(Lic.) Licenciado (usually with attorneys) Roberto F. Carvjal
(Ing.) Ingeniero (entineer) Jorge Valencia Solana
(Arq.) Arquitecto (architect) Miguel Olarte Molano
(Prof.) Profesor (any teacher, not just univeristy) Agustín Nieto Caballero

Names in a Social Context:

Following all of this extensive information about names and how to address people, we must confess that in normal average conversation contacts with people, names are not used as often as in English. For example, in English you may briefly turn away from Mrs. Jones to say to a third person who just joined you, “Mrs. Jones was just telling me about her trip to Paraguay last summer…” More than likely, a Spanish-speaking person would say “La señora was just telling me…” Similarly, if you were to call Mrs. Jones on the phone and the maid answered, you would ask “Is la señora in?” rather than “Is la señora Jones in?”

And (you are going to like this!) if you are introducing people, say at a party, you don’t have to worry if you can’t remember the names of people involved. You can simply introduce others by saying something like Joe, I wand you to meet my friend here.” The two people then shake hands and exchange their names in a quick, polite littler ceremony. The fact that more often than not neither party understood the name of the other is inconsequential. This information can always be found out later from someone else!


el nombre : name (given name)

el apellido : last name (surname)

la familia : family

el esposo : husband

la esposa : wife


Following is a list to familiarize you with some different variations of Spanish names:

1. Manuel Antonio Salcedo
2. Jorge Valencia Solana
3. Licenciado Roberto F. Carvajal
4. Profesor Agustín Nieto Caballero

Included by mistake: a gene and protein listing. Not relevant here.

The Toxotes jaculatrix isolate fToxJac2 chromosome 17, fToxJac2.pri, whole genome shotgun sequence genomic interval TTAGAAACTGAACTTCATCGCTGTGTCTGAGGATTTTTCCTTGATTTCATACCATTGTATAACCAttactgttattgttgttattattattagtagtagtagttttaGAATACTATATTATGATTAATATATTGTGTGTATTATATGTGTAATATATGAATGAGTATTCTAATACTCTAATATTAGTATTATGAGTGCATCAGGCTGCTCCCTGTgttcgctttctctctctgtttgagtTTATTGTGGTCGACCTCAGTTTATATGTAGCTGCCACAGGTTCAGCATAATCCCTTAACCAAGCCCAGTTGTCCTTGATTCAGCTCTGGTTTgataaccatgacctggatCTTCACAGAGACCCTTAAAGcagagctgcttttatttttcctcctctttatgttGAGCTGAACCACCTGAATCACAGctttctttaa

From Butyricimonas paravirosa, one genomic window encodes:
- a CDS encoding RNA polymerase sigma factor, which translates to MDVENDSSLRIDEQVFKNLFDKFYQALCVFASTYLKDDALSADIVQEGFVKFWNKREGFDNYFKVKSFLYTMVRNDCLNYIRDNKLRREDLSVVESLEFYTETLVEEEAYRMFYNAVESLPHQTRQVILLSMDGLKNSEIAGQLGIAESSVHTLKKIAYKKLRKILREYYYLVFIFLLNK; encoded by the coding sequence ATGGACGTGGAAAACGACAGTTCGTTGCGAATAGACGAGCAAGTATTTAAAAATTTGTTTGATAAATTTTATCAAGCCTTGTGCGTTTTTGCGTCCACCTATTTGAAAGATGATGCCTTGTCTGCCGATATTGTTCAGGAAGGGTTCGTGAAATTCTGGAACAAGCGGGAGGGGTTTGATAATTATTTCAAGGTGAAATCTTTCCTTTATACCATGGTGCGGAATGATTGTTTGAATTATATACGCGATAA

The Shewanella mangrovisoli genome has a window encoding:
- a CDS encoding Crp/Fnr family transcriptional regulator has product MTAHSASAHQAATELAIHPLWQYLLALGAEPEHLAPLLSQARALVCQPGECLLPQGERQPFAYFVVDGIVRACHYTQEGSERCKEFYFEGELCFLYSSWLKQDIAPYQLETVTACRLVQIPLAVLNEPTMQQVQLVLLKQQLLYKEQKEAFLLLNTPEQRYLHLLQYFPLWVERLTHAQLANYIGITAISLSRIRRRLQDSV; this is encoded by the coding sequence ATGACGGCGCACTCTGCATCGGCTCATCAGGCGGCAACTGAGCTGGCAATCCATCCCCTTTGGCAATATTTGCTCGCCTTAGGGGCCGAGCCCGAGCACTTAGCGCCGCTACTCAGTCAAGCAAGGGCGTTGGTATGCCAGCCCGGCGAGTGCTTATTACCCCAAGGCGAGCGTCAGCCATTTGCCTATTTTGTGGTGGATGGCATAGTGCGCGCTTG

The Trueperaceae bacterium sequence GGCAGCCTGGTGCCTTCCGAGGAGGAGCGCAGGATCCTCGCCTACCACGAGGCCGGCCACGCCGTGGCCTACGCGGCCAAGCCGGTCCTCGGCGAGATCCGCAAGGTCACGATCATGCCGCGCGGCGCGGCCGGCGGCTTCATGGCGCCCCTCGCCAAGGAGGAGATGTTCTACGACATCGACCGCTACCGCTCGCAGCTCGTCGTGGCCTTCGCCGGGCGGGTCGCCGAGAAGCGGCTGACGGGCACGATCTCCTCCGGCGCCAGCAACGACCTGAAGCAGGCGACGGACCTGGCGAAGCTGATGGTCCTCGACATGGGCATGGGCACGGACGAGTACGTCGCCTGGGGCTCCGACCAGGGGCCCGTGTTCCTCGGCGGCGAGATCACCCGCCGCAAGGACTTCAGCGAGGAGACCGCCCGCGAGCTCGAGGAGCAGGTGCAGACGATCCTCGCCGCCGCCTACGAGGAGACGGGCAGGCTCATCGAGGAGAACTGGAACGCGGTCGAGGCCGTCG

5. María Clara Bravo de Valencia
6. Doctor José Luis Gutiérrez Posada
7. Inspector Felipe Alva
8. Arquitecto Miguel Olarte Molano
9. Carlos González
10. Tomás Trujillo Zambrano
11. Profesora Marta García Peña
12. María Luisa Rodríguez
13. Licenciado Andrés Lanza Obregón
14. Blanca García
15. Carmen Ortega Alvarez
16. Elsa Carrión
17. Guillermo Pérez
18. Ignacio López Montoya
19. Raúl Sáenz Castro
20. Blanca Salazar del Castillo
21. Carmen del Valle
22. José Luis Medina
23. Daniel Hidalgo
24. Julio Ortega Manzanares
25. Héctor Ayala Pérez
26. Nora Sánchez de Cubillos
27. Marta Padilla de Gómez
28. Carlos Rivero Alvarez
29. Inés Padilla Soto
30. Josefina Miller Trujillo
31. Isabel Centeno Cantillo
32. Lucía Peña Osorio
33. Eduardo Martínez Gómez
34. Hugo Fuentes Pineda
35. Agustín Vilches
36. Manuel Barrero Medína
37. José Molina
38. Ricardo Medina Castellanos
39. Jesús Medesma Ochoa
40. Alfonso Gutiérrez Laso

A. Practice reading some of the above names (at least 20) out loud in a recognizable pronunciation.

B. How many married females can you identify in the list?

C. How many single females can you identify?

D. How many professionals can you identify?

E. You teacher will read names out loud and you must try and find them. (This will be done for about 10-12 names.)

F. Read aloud the names that go with numbers 5, 10, 15, 20, 25, 30, 35, and 40 using the appropriate choice for señor, señora, or señorita.